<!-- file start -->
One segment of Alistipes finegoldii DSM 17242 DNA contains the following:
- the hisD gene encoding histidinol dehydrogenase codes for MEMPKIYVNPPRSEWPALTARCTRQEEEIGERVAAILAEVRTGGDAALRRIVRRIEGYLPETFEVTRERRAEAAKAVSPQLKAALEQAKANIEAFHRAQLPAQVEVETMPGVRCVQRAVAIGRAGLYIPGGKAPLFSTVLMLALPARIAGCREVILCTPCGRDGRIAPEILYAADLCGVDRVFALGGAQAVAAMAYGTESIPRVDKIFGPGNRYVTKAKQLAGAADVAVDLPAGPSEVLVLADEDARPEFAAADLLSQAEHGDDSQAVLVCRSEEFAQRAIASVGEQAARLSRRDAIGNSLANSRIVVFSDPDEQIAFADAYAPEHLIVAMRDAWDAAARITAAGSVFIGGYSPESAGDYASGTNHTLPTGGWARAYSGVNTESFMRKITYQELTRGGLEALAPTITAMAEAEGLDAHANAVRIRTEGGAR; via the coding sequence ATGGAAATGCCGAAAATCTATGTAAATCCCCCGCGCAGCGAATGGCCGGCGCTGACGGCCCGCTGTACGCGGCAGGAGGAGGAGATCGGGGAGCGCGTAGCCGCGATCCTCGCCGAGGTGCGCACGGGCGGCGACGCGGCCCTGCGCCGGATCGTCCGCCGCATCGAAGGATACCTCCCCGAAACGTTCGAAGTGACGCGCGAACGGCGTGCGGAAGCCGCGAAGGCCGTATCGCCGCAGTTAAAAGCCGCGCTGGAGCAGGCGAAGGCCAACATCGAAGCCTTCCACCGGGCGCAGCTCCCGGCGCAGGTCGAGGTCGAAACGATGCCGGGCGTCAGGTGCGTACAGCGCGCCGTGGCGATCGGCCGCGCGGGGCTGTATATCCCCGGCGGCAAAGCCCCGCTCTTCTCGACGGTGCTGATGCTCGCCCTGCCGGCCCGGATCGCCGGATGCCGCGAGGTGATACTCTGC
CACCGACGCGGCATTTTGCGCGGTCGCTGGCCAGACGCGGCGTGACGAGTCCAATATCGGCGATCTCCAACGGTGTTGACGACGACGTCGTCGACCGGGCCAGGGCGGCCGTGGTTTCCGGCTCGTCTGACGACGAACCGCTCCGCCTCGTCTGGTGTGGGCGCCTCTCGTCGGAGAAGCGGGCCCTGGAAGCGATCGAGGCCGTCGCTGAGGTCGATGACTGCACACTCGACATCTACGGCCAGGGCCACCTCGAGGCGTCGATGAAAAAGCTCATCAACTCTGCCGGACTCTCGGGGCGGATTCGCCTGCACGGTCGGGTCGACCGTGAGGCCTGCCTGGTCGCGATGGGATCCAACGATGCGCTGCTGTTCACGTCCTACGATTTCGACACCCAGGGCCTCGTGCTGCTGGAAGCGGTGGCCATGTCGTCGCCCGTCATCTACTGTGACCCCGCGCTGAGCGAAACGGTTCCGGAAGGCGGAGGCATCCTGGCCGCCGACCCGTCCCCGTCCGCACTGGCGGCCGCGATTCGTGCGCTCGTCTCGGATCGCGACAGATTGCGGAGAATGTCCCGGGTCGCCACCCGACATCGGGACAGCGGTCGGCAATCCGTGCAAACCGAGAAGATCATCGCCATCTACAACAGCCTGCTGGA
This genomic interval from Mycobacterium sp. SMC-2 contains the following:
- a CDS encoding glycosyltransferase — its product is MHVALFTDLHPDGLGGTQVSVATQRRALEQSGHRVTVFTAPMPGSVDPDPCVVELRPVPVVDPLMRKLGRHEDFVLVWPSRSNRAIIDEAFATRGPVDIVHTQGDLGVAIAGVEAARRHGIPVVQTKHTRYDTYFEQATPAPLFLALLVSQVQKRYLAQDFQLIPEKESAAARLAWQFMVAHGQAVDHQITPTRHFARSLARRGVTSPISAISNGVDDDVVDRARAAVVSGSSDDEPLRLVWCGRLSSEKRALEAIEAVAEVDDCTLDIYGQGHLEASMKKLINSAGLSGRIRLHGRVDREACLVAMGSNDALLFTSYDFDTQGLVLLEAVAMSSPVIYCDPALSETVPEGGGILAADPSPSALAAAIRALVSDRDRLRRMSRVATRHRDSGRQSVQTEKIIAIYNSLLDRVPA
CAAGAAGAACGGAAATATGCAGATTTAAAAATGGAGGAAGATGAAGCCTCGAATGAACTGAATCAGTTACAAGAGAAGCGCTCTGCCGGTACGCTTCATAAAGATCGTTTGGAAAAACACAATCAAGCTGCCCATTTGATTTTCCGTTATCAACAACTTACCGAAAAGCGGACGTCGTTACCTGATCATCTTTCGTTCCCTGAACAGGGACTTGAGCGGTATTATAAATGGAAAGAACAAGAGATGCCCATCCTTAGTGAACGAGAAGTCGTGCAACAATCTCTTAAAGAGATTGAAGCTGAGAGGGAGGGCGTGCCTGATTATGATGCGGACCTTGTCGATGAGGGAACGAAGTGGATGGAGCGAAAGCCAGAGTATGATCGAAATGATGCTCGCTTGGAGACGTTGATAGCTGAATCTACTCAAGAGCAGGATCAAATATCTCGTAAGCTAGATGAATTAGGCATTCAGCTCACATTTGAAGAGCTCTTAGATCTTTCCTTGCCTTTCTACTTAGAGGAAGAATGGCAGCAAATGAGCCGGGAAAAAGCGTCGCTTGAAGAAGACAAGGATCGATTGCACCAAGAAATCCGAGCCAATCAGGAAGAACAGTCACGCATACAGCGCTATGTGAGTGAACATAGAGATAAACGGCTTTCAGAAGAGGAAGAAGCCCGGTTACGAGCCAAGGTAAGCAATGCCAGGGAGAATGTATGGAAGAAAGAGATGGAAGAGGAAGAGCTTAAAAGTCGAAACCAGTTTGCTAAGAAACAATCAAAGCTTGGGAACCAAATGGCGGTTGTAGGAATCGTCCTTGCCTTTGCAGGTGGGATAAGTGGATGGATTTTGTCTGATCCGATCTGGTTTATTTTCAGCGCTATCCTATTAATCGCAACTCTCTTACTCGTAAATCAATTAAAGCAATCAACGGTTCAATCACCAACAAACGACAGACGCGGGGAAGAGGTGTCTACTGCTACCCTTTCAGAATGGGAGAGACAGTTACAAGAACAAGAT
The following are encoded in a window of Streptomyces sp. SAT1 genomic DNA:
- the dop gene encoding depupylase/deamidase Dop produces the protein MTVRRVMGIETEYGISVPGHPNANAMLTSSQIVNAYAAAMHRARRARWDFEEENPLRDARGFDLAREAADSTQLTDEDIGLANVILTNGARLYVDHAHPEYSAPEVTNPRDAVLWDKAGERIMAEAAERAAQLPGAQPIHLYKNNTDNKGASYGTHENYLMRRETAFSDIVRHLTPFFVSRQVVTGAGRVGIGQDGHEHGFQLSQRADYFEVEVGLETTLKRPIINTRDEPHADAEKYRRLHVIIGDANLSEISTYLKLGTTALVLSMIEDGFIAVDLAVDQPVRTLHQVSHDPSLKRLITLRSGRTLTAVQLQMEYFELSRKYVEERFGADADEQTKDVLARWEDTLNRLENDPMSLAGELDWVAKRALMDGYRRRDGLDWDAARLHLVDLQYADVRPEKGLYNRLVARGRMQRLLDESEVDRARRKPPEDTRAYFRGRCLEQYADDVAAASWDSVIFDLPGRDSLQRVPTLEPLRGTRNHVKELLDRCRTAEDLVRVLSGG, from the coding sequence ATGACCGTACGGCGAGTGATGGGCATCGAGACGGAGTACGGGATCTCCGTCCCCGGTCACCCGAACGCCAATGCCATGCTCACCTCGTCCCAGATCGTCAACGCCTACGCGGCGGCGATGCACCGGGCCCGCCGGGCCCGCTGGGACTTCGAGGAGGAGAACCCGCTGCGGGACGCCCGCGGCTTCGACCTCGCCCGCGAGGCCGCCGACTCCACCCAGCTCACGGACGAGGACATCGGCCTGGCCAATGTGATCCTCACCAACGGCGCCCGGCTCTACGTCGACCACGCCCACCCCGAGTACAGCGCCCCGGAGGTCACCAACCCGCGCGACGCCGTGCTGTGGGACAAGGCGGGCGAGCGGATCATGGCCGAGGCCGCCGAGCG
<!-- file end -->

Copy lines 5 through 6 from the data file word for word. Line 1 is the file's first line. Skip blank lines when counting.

- a CDS encoding glycosyltransferase — its product is MHVALFTDLHPDGLGGTQVSVATQRRALEQSGHRVTVFTAPMPGSVDPDPCVVELRPVPVVDPLMRKLGRHEDFVLVWPSRSNRAIIDEAFATRGPVDIVHTQGDLGVAIAGVEAARRHGIPVVQTKHTRYDTYFEQATPAPLFLALLVSQVQKRYLAQDFQLIPEKESAAARLAWQFMVAHGQAVDHQITPTRHFARSLARRGVTSPISAISNGVDDDVVDRARAAVVSGSSDDEPLRLVWCGRLSSEKRALEAIEAVAEVDDCTLDIYGQGHLEASMKKLINSAGLSGRIRLHGRVDREACLVAMGSNDALLFTSYDFDTQGLVLLEAVAMSSPVIYCDPALSETVPEGGGILAADPSPSALAAAIRALVSDRDRLRRMSRVATRHRDSGRQSVQTEKIIAIYNSLLDRVPA
CAAGAAGAACGGAAATATGCAGATTTAAAAATGGAGGAAGATGAAGCCTCGAATGAACTGAATCAGTTACAAGAGAAGCGCTCTGCCGGTACGCTTCATAAAGATCGTTTGGAAAAACACAATCAAGCTGCCCATTTGATTTTCCGTTATCAACAACTTACCGAAAAGCGGACGTCGTTACCTGATCATCTTTCGTTCCCTGAACAGGGACTTGAGCGGTATTATAAATGGAAAGAACAAGAGATGCCCATCCTTAGTGAACGAGAAGTCGTGCAACAATCTCTTAAAGAGATTGAAGCTGAGAGGGAGGGCGTGCCTGATTATGATGCGGACCTTGTCGATGAGGGAACGAAGTGGATGGAGCGAAAGCCAGAGTATGATCGAAATGATGCTCGCTTGGAGACGTTGATAGCTGAATCTACTCAAGAGCAGGATCAAATATCTCGTAAGCTAGATGAATTAGGCATTCAGCTCACATTTGAAGAGCTCTTAGATCTTTCCTTGCCTTTCTACTTAGAGGAAGAATGGCAGCAAATGAGCCGGGAAAAAGCGTCGCTTGAAGAAGACAAGGATCGATTGCACCAAGAAATCCGAGCCAATCAGGAAGAACAGTCACGCATACAGCGCTATGTGAGTGAACATAGAGATAAACGGCTTTCAGAAGAGGAAGAAGCCCGGTTACGAGCCAAGGTAAGCAATGCCAGGGAGAATGTATGGAAGAAAGAGATGGAAGAGGAAGAGCTTAAAAGTCGAAACCAGTTTGCTAAGAAACAATCAAAGCTTGGGAACCAAATGGCGGTTGTAGGAATCGTCCTTGCCTTTGCAGGTGGGATAAGTGGATGGATTTTGTCTGATCCGATCTGGTTTATTTTCAGCGCTATCCTATTAATCGCAACTCTCTTACTCGTAAATCAATTAAAGCAATCAACGGTTCAATCACCAACAAACGACAGACGCGGGGAAGAGGTGTCTACTGCTACCCTTTCAGAATGGGAGAGACAGTTACAAGAACAAGAT